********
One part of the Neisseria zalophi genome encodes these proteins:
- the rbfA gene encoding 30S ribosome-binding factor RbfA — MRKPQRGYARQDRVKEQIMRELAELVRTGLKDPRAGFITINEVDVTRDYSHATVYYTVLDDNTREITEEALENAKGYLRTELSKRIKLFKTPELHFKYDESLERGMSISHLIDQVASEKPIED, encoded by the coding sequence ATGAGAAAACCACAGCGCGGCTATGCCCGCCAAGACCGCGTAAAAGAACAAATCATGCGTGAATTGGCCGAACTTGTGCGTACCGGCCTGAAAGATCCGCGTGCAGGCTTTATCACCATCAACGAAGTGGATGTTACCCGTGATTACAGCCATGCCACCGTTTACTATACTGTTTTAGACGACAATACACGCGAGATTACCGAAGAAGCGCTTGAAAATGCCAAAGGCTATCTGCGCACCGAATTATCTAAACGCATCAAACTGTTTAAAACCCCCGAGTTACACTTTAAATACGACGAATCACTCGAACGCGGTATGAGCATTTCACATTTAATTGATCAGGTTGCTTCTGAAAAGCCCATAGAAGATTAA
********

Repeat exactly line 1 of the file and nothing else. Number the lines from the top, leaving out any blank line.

One part of the Neisseria zalophi genome encodes these proteins: